Meanwhile, the broader economy's fortune has been little better, even if the construction sector's contribution to it is limited. GDP growth contracted by 0.1% in the second quarter after rising 0.6% during the first three months of the year, while the third quarter brought an expansion of only 0.3%. Consensus envisages GDP growth of 1.3% for 2019 overall, although that now looks to be an ambitious target in the wake of the third quarter numbers.

"We remain skeptical, however, that services output really is declining. For a start, the services PMI does not cover the retail and public sectors, which have retained their momentum this year. In addition, the services PMI has been consistent on past form with private non-distribution services—PNDS—output falling at an average quarter-on-quarter rate of 0.2% over the four quarters to Q3 2019. But in reality, PNDS output has increased at an average rate of 0.3% over this period. The PMI, therefore, appears to be excessively downbeat during periods of political uncertainty," says Samuel Tombs, chief UK economist at Pantheon Macroeconomics

IHS Markit released its inaugural 'flash' PMI surveys of the manufacturing, construction and services sectors last month, which pointed to another contraction in the final quarter for the UK economy. However, economists have been reluctant to take the surveys as seriously as they once might have given how they've persistently overstated the impact that political uncertainty has on the economy in recent years.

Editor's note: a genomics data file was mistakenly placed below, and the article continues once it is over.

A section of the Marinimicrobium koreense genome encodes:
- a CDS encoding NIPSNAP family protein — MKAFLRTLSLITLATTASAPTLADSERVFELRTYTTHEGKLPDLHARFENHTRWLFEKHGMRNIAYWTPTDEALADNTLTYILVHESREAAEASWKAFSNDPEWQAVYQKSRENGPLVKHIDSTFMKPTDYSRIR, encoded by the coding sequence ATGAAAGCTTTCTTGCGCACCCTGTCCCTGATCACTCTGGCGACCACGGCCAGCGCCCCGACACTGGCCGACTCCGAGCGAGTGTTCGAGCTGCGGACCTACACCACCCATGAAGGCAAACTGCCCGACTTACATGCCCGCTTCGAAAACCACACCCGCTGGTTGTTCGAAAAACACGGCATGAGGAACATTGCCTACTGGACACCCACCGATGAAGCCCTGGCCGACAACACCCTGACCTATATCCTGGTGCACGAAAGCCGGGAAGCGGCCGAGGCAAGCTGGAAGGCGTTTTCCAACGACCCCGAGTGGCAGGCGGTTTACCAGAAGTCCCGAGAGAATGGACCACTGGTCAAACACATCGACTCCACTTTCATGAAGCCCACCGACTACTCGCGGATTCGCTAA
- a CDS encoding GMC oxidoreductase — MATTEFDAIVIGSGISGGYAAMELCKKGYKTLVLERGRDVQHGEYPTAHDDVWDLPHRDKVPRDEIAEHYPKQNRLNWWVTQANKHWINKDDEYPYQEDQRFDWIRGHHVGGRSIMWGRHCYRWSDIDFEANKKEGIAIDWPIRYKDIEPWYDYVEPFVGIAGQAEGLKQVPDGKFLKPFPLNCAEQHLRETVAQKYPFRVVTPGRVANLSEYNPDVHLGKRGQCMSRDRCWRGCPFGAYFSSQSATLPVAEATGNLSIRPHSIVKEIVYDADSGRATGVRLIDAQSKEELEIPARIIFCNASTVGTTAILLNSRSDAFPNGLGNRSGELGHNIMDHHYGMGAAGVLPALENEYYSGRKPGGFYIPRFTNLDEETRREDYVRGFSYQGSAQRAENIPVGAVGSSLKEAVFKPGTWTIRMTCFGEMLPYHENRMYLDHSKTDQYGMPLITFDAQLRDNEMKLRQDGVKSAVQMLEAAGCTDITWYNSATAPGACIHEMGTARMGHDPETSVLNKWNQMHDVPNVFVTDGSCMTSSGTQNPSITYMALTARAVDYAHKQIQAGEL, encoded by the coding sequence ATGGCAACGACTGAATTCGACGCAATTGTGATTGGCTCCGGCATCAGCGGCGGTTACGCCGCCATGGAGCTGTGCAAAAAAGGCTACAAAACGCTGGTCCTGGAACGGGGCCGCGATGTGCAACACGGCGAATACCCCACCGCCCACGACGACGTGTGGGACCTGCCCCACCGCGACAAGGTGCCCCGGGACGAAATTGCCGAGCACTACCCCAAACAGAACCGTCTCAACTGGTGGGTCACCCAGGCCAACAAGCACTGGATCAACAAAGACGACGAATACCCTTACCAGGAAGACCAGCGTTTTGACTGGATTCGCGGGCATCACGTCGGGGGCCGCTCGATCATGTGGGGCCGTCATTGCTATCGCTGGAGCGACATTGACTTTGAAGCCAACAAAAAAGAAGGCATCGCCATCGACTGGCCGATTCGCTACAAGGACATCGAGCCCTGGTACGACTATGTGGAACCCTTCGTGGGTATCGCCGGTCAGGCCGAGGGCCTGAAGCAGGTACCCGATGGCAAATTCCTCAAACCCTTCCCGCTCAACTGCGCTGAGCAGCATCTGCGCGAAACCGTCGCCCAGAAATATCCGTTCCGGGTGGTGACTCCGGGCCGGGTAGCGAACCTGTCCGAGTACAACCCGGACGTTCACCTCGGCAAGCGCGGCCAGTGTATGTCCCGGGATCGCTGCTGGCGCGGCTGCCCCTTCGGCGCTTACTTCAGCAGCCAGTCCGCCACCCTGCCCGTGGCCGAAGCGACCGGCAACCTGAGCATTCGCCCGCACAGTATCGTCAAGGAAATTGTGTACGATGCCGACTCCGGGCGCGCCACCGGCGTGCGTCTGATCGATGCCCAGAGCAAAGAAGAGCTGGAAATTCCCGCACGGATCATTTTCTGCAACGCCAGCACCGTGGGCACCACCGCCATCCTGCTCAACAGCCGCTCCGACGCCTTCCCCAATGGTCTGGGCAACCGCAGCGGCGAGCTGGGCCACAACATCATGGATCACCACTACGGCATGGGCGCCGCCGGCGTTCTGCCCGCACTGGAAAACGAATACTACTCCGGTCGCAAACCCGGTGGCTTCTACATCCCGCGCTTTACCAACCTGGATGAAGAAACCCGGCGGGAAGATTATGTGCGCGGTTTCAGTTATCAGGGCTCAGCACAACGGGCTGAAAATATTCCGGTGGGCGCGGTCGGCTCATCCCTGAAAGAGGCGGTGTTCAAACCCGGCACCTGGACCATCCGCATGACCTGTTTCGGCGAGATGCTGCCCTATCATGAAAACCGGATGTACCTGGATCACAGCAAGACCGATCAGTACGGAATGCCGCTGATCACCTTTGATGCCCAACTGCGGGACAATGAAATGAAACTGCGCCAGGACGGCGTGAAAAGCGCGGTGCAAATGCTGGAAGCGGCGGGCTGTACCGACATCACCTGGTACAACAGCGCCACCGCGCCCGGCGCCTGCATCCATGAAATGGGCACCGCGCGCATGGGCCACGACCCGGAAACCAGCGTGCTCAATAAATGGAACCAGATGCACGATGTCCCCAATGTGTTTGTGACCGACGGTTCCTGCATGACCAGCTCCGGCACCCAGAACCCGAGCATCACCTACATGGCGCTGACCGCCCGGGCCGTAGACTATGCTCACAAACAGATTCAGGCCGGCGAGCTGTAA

Nonetheless, the UK economy has doubtlessly slowed again this year and third-quarter growth was below the forecast of the Bank of England (BoE), which has not been known for optimism about outlook at all since the referendum, if ever. And with inflation already back below the BoE's 2% target, and the more important 'core' rate of inflation also in decline, the bank is being undermined on its oft-repeated claim that interest rates will need to rise in the coming years to keep price pressures in check.

Not only that, but with the entire global economy in broad retreat and most major central banks already having cut their interest rates at least once, markets and some economists are increasingly mindful of the risks to the UK interest rate outlook. Some say the BoE could be forced to cut Bank Rate back to 0.5%, from 0.75%, in the quarters ahead in order to provide support to the economy although Pantheon's Tombs has a contrarian view in that regard. 

"We still look for a 0.2% quarter-on-quarter increase in GDP in Q4, and no renewed easing from the MPC over the next six months," Tombs writes, in a note to clients Wednesday. 

Tombs has briefed clients that a possible rebound in businesss investment after any ratification of Prime Minister Boris Johnson's withdrawal agreement, as well as planned increases in government spending, could put upward pressure on the BoE's already-at-target inflation forecasts for 2021 in the year ahead. He says that such developments could prompt the bank to continue briefing markets to expect more interest rate hikes in the years ahead.